* told him if any was appointed, to give the Col. the preference. Burn this soon as read.—I do not comprehend exactly what you mean by five other things; I don't think it possible.
29. " Can you send me one hundred pounds to day ? and let me see you to-morrow morning. “ Colonel Sandon."
“ M. A. C.“ 30. « Dear Sir,
Friday. " Will you go to the Horse Guards for me to-day, and leave a proper letter as coming from Charles Thompson, asking for leave of absence for a fortnight; but if his services should be wanted he would join immediately: if you know any belonging to the Adjutants, you could get it by to-morrow. • Colonel Sanden."
" M. A. C." 31.
“ I have a letter which says you are a money-lender, in colleage with a notorious man, called Dell!! I wish to shew it you.
“ I hope you will' attend the Duke to-day, as Clinton leaves him on Thursday, and he has all the writings for you in hand: he will not leave his office till six.
“ I shall be glad of a hundred guineas, if possible, this week. Saturday week Tonyn will be gazetted. How comes on French? Call to-morrow, if possible.
“ Colonel Sandon, 13, Bridge-street, Westminster.
32. As your servant has called, and fearing you may not have *my letter-beg you to see the Duke to-day at all events, or else things will be longer about, as Colonel Gordon takes Clinton's place on Thursday.” 33..
« Dear Sir,
Pray what can Speddings mean, by asking onThursday, through General Tonyn, for leave to go upon half pay? Tis odd behaviour, and you must think that some one thinks me used very ill ;-of course, till this is fully explained, I shall drop all thoughts of any thing else. Suturday.
" I remain your's « Colonel Sundon."
« M. A. C.” 34.
“ I am exactly treated as I have been led to believe, from more than one quarter, but will thank you to send me Colonel French's address to-day, before the post goes out.--I have nothing to do with your agent, you know. “ I remain, Sir, your most obedient;
" M; A. C.” 35. o As Colonel Sandon did not call according to promise, Mrs. C. hopes he will have the goodness to send her a bill at two mnonths, in the morning ;--surely all things will be settled before that becomes due. Mrs. C. hopes he will not disappoint.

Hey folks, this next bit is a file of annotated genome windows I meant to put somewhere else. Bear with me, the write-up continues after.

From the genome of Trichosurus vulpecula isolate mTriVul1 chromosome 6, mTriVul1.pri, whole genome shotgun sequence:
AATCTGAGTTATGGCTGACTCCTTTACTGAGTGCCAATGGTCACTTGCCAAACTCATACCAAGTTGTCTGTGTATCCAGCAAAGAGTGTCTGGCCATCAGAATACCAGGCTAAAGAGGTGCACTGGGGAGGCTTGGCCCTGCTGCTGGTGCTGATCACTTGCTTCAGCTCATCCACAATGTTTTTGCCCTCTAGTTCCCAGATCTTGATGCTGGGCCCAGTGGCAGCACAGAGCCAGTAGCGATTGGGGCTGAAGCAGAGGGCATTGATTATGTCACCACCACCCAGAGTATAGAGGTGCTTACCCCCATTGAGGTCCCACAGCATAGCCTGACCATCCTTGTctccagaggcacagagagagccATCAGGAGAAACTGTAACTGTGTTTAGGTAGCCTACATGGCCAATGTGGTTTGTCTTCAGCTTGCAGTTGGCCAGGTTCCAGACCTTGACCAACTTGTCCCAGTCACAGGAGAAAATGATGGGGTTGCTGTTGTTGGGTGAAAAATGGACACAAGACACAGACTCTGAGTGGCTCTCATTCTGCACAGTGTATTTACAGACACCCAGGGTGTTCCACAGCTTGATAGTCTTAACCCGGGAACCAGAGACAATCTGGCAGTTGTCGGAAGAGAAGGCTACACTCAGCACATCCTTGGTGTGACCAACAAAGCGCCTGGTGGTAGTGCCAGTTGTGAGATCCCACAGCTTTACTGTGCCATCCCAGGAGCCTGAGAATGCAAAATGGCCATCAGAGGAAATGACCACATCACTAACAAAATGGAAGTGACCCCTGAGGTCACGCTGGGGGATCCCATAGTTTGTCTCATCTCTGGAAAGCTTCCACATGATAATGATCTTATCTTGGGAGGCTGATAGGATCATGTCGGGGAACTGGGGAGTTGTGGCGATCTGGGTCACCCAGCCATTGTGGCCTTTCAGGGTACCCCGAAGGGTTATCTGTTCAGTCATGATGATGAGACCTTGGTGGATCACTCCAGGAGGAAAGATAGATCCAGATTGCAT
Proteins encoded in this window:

Monday. " Colonel Sandon, Lyon's-inn, H'hych-street.'
“ You have disappointed me dreadfully, a bill of one hundred at three months is useless, it must he for two hundred at three
for one hundred months, or one at six weeks or two months. I beg you to return it by the bearer, as I inentioned my situation to you.- Iord it thus: promise to pay six weeks or two months after date, to Mr. Thompson, or order, the sum of one hundred pounds for value reciived. “ Pray let me have it this evening at all evente.
“ M. A. C.” 37. “ Mrs. Clarke's compliments attend Captain Sandon, will feel herself inuch obliged if he will do his best for Thompson in the recruiting business, as on bis getting the men early will give him first fank.
“ Mrs. C. has not been able to get an answer from H. R. H. about Taylor.
" Dec. 26.
1804. N n. 38. “ Mrs. C. must again intreat the assistance of Colonel S. He well knows she has always done as be bas wished her to do.
“ Colonel Sandon, No. 8, Lyon's-inn, Whych-street."
39. “ I am told an answer is left out for Colonel French, at the office, and that he now has dropped three guineas per man.
“ I am not aware of what the answer is intended to consey. " Mr. Corri. ftorn.] k will.
I 40. " I hope you will not disappoint me, as on you alone depends my hopes of taking up a bill over Jue. “ Colonel Sandon."
“ 2,Westbourne-place, Sloan-square, « Dear Sir,
“ December 2d. Let me know where you are, and I have not the least doubt but I can serve you essentially, and remain as ever your friend
“ MARY Arna CLARKE. “ Captain Sandon, Waggon Train, Spain. By Messrs. Greenwood S. Co. Lyon-inn, Strand, London.” 2d Dec, 1808.
PORTSMOUTH, Jun. 29, 1802